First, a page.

Growing up, Grace Park learned that if she didn’t have anything nice to say, then she shouldn’t say anything at all. “Sometimes it’s better not to talk,” the actress, 44, says. “I’m not interested in airing out dirty laundry.”
Especially not about what happened last year. In June 2017, Park and her Hawaii Five-0 costar Daniel Dae Kim departed the CBS series ahead of its eighth season after failed salary negotiations. Their exits became highly publicized — fans questioned why, after 168 episodes, the network didn’t pay the pair the same amount as their white costars Alex O’Loughlin and Scott Caan. According to Variety, Kim and Park had been offered 10 to 15 percent less than their costars’ salaries and had not negotiated as a unit, with Park seeking a deal for less than half a full season’s worth of episodes the next year.
The headlines also fueled the ongoing conversation around Asian representation in Hollywood: As Vanity Fair writer Laura Bradley pointed out at the time, Park and Kim were “arguably the most prominent actors out of the four when the show launched in 2010,” with both coming off hits — Park from Battlestar Galactica and Kim from Lost. “In this case,” Bradley wrote, “it’s also worth asking why Park and Kim were ever cast in supporting roles in the first place.”
Amid the controversy, CBS said it had tried offering Kim and Park “significant salary increases.” Executive producer Peter M. Lenkov tweeted that Park had been “away from her family for seven years,” implying she’d left to reunite with them. Kim wrote in a Facebook post that “the path to equality is rarely easy.” But through it all, Park remained silent. “The whole situation was just a bit too charged for me,” she tells EW, though she notes that she did call Lenkov after reading his tweet. “I let him know, ‘That wasn’t cool that you made a statement on my behalf.’… I know he did it to be helpful, and I care about Peter as a person, but I didn’t leave for that reason.”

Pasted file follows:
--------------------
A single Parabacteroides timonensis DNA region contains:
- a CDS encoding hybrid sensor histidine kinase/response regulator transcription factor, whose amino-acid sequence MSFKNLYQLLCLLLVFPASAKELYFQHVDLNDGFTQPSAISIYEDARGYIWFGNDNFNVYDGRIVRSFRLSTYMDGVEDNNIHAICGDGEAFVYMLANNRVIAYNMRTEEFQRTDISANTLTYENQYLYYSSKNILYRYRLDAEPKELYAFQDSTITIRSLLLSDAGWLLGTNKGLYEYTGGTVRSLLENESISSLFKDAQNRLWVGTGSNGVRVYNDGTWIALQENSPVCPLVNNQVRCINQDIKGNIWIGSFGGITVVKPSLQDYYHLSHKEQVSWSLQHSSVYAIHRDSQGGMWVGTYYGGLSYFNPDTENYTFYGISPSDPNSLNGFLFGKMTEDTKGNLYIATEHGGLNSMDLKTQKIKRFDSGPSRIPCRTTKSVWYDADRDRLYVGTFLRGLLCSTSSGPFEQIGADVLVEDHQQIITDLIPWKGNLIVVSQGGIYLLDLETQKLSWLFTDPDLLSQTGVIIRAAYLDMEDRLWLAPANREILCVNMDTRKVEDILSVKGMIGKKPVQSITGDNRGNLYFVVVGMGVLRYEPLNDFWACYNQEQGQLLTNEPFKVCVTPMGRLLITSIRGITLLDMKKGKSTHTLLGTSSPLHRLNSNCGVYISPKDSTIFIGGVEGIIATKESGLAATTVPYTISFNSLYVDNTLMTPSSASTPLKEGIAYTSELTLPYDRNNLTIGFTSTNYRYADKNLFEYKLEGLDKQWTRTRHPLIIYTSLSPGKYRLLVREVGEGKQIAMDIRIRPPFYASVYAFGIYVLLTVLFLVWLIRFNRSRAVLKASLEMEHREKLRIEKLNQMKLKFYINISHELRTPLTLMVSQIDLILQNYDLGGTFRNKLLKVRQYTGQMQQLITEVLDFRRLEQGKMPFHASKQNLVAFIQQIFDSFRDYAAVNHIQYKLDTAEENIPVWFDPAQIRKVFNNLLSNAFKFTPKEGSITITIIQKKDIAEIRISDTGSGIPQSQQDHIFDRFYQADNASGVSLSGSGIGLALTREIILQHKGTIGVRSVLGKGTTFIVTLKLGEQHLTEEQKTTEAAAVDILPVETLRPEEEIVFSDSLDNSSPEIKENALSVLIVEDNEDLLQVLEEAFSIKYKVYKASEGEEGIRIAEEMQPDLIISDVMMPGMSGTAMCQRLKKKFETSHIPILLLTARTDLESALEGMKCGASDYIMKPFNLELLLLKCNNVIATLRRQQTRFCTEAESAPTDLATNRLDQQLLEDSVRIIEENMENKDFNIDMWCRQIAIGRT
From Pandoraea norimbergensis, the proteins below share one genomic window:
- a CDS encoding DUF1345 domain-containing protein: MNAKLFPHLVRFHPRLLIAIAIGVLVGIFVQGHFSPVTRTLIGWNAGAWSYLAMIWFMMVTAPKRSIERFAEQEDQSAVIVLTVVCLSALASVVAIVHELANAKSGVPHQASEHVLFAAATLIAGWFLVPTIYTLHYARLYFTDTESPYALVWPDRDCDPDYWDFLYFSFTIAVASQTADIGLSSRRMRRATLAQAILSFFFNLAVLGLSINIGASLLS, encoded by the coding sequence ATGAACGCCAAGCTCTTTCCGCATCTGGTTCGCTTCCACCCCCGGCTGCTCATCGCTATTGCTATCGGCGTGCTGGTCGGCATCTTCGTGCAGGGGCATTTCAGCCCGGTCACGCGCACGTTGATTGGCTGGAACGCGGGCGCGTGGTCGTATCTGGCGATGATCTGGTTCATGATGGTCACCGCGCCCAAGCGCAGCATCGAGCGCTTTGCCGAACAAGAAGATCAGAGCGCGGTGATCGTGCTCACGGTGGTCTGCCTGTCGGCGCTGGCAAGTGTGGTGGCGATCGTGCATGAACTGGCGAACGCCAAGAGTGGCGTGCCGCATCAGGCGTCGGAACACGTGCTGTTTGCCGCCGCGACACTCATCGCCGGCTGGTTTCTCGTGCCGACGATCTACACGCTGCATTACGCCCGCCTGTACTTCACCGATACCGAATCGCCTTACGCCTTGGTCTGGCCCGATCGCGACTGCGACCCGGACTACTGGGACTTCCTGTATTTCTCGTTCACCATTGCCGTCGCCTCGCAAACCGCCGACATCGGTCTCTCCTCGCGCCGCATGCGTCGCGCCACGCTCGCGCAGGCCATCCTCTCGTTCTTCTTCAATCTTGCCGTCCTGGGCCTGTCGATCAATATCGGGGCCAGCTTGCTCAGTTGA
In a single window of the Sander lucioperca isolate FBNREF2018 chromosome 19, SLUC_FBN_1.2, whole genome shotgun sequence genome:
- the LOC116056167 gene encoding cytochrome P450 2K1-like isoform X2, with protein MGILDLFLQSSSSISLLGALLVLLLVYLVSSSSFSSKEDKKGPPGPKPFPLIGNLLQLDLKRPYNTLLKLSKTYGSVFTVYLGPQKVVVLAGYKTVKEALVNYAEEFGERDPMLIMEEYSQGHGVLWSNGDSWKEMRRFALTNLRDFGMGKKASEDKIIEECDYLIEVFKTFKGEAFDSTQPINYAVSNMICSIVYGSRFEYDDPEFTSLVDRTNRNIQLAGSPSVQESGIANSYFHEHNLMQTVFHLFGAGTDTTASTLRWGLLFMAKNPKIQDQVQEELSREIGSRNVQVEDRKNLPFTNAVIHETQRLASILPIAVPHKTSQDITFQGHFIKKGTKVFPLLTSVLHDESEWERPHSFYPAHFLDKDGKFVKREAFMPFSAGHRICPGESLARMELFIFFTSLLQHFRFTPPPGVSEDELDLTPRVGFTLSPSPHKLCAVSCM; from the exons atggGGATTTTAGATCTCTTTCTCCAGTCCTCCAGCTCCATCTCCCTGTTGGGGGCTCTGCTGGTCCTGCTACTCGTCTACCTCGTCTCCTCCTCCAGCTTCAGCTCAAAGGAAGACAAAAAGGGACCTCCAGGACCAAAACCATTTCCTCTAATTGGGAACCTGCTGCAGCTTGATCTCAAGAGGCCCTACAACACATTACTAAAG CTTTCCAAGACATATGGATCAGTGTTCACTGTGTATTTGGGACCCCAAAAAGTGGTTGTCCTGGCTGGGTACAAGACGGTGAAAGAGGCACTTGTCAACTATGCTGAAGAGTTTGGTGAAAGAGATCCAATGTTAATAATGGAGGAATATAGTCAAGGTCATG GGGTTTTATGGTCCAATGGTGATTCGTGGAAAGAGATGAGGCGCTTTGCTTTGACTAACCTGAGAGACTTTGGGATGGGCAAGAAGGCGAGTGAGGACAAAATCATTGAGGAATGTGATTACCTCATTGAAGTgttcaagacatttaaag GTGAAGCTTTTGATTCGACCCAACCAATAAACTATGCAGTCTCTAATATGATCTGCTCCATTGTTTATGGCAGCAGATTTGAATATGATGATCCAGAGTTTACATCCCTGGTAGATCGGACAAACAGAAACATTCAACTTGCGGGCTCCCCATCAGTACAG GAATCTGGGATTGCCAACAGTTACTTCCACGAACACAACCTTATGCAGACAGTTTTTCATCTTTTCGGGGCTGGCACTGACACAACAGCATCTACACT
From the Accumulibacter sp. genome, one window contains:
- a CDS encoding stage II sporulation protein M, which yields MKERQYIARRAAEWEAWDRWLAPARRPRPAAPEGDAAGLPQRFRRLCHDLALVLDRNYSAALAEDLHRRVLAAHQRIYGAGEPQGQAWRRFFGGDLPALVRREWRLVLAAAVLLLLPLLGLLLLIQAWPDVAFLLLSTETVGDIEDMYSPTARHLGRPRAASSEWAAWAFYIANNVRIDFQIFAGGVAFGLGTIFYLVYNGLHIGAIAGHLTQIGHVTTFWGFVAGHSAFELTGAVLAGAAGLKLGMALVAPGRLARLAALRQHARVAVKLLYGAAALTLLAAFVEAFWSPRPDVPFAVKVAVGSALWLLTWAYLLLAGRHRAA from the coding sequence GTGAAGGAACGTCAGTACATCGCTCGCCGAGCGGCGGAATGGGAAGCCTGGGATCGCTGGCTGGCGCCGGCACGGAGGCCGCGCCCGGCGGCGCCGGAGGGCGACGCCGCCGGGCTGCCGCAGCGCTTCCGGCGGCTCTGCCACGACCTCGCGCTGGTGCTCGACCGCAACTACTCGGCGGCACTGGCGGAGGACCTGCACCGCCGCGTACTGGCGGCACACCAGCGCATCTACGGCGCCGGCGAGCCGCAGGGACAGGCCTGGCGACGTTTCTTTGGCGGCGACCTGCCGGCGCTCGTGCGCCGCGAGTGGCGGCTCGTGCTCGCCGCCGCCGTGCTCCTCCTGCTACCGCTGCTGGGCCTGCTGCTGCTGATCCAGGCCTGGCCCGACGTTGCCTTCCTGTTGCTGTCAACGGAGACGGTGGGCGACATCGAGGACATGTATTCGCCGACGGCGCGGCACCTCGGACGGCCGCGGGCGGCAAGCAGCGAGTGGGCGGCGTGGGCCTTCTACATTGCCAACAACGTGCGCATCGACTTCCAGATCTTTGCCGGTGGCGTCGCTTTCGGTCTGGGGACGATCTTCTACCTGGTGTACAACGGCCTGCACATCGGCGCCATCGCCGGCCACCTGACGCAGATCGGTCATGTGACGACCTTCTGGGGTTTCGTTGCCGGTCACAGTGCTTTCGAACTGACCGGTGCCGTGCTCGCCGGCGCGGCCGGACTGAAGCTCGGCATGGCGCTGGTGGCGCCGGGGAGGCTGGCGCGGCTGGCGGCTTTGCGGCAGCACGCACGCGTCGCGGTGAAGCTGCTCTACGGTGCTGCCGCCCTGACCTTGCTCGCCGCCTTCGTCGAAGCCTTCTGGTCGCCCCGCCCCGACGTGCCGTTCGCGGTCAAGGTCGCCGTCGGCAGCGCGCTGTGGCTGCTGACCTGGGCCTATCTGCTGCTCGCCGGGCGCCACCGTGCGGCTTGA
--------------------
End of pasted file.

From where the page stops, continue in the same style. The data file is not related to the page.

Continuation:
That said, she’s not about to reveal her actual reason. “There were a number of factors spanning the show that affected the non-renewal of my contract,” she says slowly, carefully choosing her words. “I’m grateful for the lessons learned, but I chose what was best for my integrity.
“I know that people are always trying their best, and everyone’s coming from their own backgrounds,” she continues. “Throughout the whole series, I kept trying to see the best in everybody.” She pauses. “Would I do it all over again? I wouldn’t be so quick to say yes.… I’m still figuring stuff out. Sometimes people are just really good at burying stuff, and I think I’m like that.”
In other words, Park wants to move on — and she has, at least on the small screen. This fall, she stars as Katherine, an ambitious lawyer whose marriage has begun to fall apart, on ABC’s A Million Little Things, a tearjerking, heartstring-tugging ensemble drama about a group of friends who rethink their lives after one of them dies unexpectedly.
She found freedom in playing a character like Katherine, who’s not exactly part of the friends’ inner circle, yet tethered to it all the same. “She doesn’t need to be likable,” Park explains. “She’s just doing the things she needs to get done. Not everyone might like her, and I thought that was actually quite a relief of pressure, that you didn’t need to make your character funny or likable or cool or sexy or the lead.”
Besides, she says, she was “moved” by the character-driven story. “These characters weren’t really living the lives they needed to live,” she says of the series, which also stars David Giuntoli and Ron Livingston. “That struck a strong chord with me. From the outside, people may think, ‘Oh, she’s really living the life she wants!’ ” she says, laughing. “I feel like I’m so far away from doing that.”
Well, maybe not that far away anymore. On A Million Little Things, Park has noticed an effort in working toward building a group mentality for every member of the lead cast. “They’re going through a lot of steps to make sure we have the ensemble vibe,” she says of the production. “We all have the same trailers, the same treatment. We don’t necessarily have the same salaries, because people came from all different places [in their careers], but maybe we’ll be at parity in a few years. If everyone’s bringing their A-games and being a team, those are the things that are more important.
“I’m good leaving the boys’ club, and I’m hopeful for the future,” Park concludes. “I just look at this time as something that I went through. I didn’t understand it while I was going through it, but…. You can’t always get back what you lost, but if you made it through, right now is the best time to watch the old structures fall.” On screen and off.
A Million Little Things debuts Wednesday, Sept. 26, at 10 p.m. ET on ABC.